In Veins

Dealing With Varicose Veins Before, During and After Pregnancy

pregnant woman holding her stomach During pregnancy, your body’s blood volume increases significantly to prepare for the amount of blood lost during childbirth. This circulation change is designed to support your growing baby, but unfortunately, it can also lead to bulging, painful veins. While varicose veins are not an attractive attribute, they do not pose a significant health risk to you or your baby. They can, however, cause discomfort, swelling, and in worse cases, blood clotting. Treatments for removing varicose veins are rarely performed during pregnancy, so here’s how to manage them before, during, and after pregnancy.

How Pregnancy Can Cause Varicose Veins

Varicose veins are large, swollen blood vessels commonly found in the legs, but they can also occur almost anywhere in the lower body during pregnancy. Varicose veins create a distinctive purplish bulge above the skin, and while they look alarming, they’re relatively harmless. Fairly common, approximately 20% of women experience them during pregnancy. The extra volume of blood produced during pregnancy puts extra pressure on your blood vessels, especially the veins in the legs. The veins in your legs have to work against gravity to push all the extra blood back to your heart, and during pregnancy, there is extra pressure on your pelvic veins. This extra blood and pressure can cause the valves in the veins to malfunction, thus causing varicose veins.

How To Find Relief During All Stages of Pregnancy

While pregnant, there are several things you can do to minimize varicose veins and keep them under control. You can reduce the amount of time spent on your feet and elevate your legs when possible. There are no surefire ways to prevent varicose veins, but these tips may help you find relief from varicose vein discomfort during all stages of pregnancy. If varicose veins do pop up, the key is to keep your blood moving. These tricks can help you keep your varicose veins under control:
  • Cut back on the hours you spend standing or sitting. Believe it or not, both sitting and standing can lead to varicose veins. Light exercise that keeps your legs moving helps prevent blood from pooling up. Try to get up and get moving every 30 minutes or so.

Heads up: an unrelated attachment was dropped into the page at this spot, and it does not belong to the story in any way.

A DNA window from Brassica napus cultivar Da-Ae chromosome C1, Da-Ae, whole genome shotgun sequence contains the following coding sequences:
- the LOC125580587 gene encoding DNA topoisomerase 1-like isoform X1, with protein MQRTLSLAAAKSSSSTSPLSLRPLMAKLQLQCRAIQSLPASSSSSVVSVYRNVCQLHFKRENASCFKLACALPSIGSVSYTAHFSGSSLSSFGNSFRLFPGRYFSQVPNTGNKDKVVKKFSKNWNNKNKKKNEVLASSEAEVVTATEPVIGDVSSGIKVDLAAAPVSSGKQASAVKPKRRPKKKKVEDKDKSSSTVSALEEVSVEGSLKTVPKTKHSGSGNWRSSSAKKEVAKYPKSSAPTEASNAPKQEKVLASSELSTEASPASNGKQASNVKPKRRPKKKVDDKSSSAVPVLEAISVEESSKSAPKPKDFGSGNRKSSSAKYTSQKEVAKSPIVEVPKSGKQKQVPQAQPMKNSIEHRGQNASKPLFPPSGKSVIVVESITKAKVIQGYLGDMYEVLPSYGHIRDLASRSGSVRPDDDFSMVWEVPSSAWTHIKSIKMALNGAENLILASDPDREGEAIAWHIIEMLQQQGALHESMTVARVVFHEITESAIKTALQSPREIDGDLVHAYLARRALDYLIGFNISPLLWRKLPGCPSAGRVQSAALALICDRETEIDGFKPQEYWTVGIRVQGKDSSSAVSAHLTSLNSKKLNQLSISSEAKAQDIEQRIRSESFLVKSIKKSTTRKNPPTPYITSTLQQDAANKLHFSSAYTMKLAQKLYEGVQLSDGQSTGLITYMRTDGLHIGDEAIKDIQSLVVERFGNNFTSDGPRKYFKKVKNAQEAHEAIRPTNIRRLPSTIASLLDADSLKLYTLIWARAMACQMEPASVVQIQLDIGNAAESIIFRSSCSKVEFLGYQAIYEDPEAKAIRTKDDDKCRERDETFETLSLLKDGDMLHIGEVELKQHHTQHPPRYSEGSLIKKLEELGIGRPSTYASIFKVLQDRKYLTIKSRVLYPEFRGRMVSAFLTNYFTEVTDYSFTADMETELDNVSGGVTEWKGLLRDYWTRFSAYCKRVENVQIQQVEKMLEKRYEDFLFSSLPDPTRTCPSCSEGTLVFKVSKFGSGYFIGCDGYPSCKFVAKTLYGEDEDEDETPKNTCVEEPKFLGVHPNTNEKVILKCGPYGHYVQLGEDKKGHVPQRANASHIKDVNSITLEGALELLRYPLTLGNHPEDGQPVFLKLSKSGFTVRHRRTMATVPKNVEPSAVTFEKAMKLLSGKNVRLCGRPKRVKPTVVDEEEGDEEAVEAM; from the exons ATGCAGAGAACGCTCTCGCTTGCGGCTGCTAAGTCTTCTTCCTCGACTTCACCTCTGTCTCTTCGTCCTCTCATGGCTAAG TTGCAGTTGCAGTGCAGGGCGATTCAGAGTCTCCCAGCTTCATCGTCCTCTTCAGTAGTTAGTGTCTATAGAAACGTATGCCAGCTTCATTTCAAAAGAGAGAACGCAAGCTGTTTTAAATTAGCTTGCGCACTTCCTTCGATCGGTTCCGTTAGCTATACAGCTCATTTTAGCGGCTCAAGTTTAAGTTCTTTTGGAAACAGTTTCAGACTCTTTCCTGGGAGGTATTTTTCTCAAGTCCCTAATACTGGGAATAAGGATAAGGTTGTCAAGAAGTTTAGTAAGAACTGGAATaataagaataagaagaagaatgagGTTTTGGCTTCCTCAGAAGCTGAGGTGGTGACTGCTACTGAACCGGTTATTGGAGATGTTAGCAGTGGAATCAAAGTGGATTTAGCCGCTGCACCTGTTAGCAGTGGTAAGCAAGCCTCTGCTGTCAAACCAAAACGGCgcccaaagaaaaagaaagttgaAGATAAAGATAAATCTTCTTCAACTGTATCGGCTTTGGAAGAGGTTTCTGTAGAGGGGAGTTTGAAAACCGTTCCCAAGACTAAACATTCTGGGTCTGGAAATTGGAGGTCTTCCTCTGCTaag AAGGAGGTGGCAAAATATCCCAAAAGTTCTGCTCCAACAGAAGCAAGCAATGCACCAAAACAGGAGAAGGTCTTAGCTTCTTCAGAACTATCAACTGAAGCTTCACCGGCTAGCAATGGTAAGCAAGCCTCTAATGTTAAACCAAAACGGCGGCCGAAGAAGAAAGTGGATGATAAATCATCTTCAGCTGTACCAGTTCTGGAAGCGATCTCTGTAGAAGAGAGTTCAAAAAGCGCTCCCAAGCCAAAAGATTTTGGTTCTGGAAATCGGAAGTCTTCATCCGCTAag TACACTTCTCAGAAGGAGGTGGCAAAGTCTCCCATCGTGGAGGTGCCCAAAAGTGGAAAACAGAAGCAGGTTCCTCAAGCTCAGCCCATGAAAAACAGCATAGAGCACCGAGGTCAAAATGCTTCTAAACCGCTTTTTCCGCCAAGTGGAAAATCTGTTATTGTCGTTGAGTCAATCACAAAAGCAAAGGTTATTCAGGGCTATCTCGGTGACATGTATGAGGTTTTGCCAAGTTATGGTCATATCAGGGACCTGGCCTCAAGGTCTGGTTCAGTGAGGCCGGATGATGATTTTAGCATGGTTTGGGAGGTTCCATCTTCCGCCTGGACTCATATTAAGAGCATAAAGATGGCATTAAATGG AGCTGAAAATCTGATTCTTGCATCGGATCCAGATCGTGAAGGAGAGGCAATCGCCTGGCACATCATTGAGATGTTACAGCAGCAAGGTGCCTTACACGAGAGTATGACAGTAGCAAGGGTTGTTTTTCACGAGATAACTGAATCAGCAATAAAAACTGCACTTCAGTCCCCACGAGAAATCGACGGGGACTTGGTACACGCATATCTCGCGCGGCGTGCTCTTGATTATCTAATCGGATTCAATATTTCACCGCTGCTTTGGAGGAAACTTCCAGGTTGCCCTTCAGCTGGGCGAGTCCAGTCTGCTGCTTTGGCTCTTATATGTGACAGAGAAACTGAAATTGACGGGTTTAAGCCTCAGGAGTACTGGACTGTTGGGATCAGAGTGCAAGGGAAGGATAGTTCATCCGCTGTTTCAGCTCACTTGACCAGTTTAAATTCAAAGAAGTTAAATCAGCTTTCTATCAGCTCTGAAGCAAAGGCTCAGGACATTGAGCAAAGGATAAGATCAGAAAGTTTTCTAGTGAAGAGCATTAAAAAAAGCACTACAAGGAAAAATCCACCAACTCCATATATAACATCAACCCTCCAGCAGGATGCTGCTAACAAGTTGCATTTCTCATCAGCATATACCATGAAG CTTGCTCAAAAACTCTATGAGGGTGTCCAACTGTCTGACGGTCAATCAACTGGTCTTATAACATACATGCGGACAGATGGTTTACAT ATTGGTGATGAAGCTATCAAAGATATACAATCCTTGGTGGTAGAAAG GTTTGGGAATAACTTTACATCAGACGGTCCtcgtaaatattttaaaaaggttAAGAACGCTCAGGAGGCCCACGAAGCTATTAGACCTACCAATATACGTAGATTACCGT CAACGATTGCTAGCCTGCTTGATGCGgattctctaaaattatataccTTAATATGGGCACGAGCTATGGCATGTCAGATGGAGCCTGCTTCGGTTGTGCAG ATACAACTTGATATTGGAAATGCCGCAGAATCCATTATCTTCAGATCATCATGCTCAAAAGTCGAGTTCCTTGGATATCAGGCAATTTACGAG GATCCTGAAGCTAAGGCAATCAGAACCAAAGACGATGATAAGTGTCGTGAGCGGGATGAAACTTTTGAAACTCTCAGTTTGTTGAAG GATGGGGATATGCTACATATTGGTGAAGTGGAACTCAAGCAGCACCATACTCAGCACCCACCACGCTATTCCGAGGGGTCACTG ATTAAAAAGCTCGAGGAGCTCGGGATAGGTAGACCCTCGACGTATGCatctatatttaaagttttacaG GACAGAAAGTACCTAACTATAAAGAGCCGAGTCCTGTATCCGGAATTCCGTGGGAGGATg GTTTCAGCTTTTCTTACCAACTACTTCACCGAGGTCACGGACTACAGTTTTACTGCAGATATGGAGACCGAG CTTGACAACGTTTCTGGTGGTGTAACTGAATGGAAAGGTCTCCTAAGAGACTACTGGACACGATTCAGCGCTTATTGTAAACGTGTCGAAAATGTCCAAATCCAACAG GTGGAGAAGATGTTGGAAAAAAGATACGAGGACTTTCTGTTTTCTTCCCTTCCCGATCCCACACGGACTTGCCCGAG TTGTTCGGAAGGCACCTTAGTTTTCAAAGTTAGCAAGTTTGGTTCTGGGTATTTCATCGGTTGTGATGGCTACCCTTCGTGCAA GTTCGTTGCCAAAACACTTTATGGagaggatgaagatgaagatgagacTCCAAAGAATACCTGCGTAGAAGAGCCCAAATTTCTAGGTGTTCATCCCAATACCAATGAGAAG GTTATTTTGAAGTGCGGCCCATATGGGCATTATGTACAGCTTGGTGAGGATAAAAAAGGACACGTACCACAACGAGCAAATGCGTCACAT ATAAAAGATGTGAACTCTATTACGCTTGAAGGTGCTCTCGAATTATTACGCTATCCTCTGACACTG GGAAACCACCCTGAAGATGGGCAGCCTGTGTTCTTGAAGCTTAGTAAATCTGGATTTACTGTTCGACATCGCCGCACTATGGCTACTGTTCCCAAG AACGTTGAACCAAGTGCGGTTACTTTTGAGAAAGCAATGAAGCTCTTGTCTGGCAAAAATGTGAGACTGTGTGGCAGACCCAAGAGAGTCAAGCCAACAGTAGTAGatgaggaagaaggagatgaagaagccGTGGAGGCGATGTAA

• Wear compression stockings to manage the symptoms. There are full-length pregnancy versions that go higher than the calf and are especially helpful in the vulvar region — and they look like nylons so that nobody will be the wiser. But they are pricey. Bike shorts provide similar compression in that area at a more affordable price.
  • Try different positions to reduce pain and other symptoms. Lay on your left side to take the pressure off your main blood vessels. Elevate your legs above your heart to help your veins circulate blood. Avoid sitting cross-legged, which increases the pressure on your legs.

Varicose Vein Risk Factors During Pregnancy

Of all the risk factors for varicose veins disease, pregnancy is one of the highest risk factors for chronic venous insufficiency. Other factors include hereditary and standing on feet for long periods. If you have all three risk factors, then you are at very high risk. Those with varicose veins during pregnancy routinely need ultrasounds during pregnancy to rule out problems, such as large veins and stagnant flow that can occur and afflict those patients with vein disease. Thrombophlebitis and blood clots can occur in veins and can be heightened during pregnancy. An ultrasound can rule these out and predicate a treatment algorithm.

Managing Varicose Vein Pain While Pregnant

Along with compression stockings, you can do several other things to help with the discomfort and pain caused by leg veins. During pregnancy, the uterus exerts pressure on the inferior vena cava. This vein is responsible for transporting blood from the legs and feet to the heart. If the vena cava is restricted in some way, blood will pool in the feet and legs, leading to varicose veins. This is why your OB/GYN likely advised you to lie on your left side when resting or sleeping, as it prevents excess pressure on this vein. Drinking plenty of water can also help your body maintain a proper fluid balance. Other options for managing varicose veins during pregnancy include maintaining the weight recommended by your OB/GYN and avoiding long periods of sitting or standing. If your veins continue to bother you after you have given birth, you will benefit from ultrasound and evaluation with a Vein Specialist.

Treatment Options After Pregnancy

Although varicose veins that develop during pregnancy often resolve on their own after giving birth, some patients will require treatment. In these cases, we offer treatments for venous disease that are non-surgical and performed in our office in less than an hour. To learn more about the vein treatment options we offer in the La Porte area, contact Vein & Laser Institute to schedule a consultation.
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